Investors have divided into two camps. Those who believe inflation will subside and the rise in prices will prove temporary. And others who fear we are entering a period of high sustained inflation reminiscent of the 1970s. We consider both scenarios unlikely.
Overlay the bottom chart below and you would be forgiven for believing that we are now on the same trajectory as we were 50 years ago. There are parallels but to assume the economy will meet the same inflationary fate would be a grave mistake for investors.
Chart source: Office of National Statistics, data to 31 October, 2021.
We believe we are entering a new inflationary era. But unlike the 1970s, it won’t be marked out by shockingly high inflation rates. Instead, investors will confront a world of inflation volatility. In this environment, the gap between interest rates and headline inflation will widen—creating a dangerous chasm known as negative real yields.
Take energy prices, wages and interest rates. On first glance, the music sounds quite familiar. But closer listening reveals that we may be at a different concert altogether.
Rising energy prices were chief amongst the culprits in sparking inflation in the 1970s. And while oil and gas prices have more than doubled in the last year, the world is not likely to see the 10-fold increase in energy costs that triggered the 1970s inflation (1).
Wages are less likely to spiral. The past 40 years witnessed an extraordinary expansion of the global labour market—in effect, screwing the lid tight on wage inflation. The political, technological and social forces which suppressed wages may now be dwindling, but these forces are measured in decades, not months, and so we shouldn’t expect wages to spring up from the depths. Labour market dynamics have changed. When Britain’s coal miners ended their 1972 strike by accepting a pay increase of 35%, roughly 50% of the workforce was unionised. Today that has fallen to 24% (2).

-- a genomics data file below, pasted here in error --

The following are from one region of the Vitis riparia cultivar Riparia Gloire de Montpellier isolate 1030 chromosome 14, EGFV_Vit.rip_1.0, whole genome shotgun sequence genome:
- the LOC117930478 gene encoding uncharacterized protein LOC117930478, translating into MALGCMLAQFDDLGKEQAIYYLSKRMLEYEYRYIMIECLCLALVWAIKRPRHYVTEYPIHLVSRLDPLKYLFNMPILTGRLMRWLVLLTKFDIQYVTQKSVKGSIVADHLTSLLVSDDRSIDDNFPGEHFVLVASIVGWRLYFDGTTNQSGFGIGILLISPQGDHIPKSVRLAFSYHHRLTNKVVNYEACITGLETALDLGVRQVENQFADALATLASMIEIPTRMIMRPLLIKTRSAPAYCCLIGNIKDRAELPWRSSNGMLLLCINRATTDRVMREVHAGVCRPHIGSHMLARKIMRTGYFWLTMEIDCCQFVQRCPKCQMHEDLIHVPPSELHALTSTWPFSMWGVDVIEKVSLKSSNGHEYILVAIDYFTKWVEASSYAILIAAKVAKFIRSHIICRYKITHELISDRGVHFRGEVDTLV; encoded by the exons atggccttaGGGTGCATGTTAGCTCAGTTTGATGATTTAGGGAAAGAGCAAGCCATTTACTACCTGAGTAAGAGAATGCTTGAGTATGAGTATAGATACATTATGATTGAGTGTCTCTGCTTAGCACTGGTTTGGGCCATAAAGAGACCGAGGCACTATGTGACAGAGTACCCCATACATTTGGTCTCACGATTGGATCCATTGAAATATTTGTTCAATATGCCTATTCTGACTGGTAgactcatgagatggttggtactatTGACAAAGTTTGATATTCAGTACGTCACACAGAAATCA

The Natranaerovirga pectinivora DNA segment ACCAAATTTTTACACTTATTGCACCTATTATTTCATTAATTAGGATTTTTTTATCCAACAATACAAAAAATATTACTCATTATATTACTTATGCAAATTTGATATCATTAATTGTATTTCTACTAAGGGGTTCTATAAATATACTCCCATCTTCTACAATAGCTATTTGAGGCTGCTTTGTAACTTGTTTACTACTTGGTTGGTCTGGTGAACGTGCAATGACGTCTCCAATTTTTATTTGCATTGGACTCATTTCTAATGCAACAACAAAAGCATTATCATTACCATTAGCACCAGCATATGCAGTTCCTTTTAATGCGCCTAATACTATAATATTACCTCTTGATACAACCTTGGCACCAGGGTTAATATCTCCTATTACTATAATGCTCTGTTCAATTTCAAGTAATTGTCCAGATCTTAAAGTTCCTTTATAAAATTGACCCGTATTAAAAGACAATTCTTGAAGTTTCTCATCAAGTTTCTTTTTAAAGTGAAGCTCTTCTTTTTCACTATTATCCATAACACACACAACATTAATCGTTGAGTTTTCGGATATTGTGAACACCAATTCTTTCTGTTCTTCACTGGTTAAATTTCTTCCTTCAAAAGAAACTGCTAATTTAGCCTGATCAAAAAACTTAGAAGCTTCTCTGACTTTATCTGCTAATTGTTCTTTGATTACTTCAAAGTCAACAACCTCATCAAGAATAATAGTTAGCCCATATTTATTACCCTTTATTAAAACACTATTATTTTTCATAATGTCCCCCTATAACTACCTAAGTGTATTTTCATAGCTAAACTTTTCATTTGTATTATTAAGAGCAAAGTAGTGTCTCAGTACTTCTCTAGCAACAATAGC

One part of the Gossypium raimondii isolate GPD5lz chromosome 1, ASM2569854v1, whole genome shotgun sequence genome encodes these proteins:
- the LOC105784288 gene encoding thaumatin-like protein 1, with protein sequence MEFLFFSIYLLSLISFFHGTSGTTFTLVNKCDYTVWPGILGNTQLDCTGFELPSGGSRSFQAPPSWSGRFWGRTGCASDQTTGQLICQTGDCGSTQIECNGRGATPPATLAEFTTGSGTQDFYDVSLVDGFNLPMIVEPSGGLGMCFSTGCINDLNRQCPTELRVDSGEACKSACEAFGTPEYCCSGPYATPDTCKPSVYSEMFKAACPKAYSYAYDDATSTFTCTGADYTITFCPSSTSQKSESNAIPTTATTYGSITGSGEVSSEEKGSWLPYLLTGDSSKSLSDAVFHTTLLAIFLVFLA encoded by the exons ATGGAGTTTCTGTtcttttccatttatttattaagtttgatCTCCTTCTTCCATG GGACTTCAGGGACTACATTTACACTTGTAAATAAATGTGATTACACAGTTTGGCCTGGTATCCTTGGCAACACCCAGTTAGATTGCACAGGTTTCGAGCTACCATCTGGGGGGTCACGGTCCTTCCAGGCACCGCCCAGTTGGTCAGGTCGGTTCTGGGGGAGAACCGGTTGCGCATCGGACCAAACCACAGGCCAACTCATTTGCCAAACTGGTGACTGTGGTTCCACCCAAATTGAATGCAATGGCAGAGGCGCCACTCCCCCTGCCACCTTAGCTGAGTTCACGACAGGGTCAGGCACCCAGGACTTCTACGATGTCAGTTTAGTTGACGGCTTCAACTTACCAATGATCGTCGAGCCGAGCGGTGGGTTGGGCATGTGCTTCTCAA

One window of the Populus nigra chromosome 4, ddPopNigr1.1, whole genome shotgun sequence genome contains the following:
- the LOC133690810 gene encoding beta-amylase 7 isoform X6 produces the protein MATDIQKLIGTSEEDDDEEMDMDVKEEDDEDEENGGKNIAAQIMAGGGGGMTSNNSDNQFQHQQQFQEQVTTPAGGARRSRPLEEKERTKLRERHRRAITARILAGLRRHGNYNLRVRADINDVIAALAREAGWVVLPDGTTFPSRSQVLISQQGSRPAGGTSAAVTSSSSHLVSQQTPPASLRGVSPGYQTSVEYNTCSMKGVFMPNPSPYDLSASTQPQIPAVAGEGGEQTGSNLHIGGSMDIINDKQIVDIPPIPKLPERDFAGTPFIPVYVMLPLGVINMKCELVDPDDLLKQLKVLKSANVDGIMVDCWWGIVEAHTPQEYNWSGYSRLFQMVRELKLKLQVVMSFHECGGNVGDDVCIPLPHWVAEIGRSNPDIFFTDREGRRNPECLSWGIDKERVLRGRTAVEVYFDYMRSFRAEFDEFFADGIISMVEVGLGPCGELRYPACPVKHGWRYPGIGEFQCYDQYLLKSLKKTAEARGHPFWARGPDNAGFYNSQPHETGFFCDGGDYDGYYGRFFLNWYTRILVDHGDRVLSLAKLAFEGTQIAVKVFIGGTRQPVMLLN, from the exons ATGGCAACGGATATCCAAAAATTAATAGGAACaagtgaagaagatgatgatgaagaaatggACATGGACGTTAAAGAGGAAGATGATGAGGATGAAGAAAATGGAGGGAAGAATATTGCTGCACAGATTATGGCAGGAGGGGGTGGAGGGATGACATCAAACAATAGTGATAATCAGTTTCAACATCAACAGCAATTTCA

Interest rates may rise—but they can only rise so far. By 1979, interest rates in the UK reached 17% (3). A year later, rates surpassed 18% in the US (4). But this time around, the firepower of central banks is limited—that is what we should be worrying about.
The world economy is more vulnerable to (and intolerant of) interest rate increases than it used to be. The government debt to GDP ratio for developed economies has risen from 20% in the 1970s to over 100% now (5). Put simply, governments have become addicted to zero-cost borrowing and cannot afford for it to increase. And with asset prices also anchored to zero rates, it looks impossible for modern central banks to raise rates much without sending shockwaves through bond and equity markets.
This is how negative real yields come into play. The latest US CPI release means that the Real Fed Funds Rate (the difference between headline inflation and the Federal Open Market Committee’s (FOMC) main policy rate) was below -6% in October (6). That’s lower than at any point in the 1970s. By this measure, monetary policy is even more accommodative now than it was back then. And potentially even more dangerous.
This is the defining trait of the next inflationary era. Not double-digit inflation readings like the 1970s, but deeply negative real yields—mixed in with a sizeable dose of inflation volatility.
(2) National Statistics DBEIS (Department for Business, Energy & Industrial Strategy)
(3) Bank of England
(4) St Louis Fed
(5) GFD (Global Financial Data), Deutsche Bank
(6) Deutsche Bank, Bloomberg
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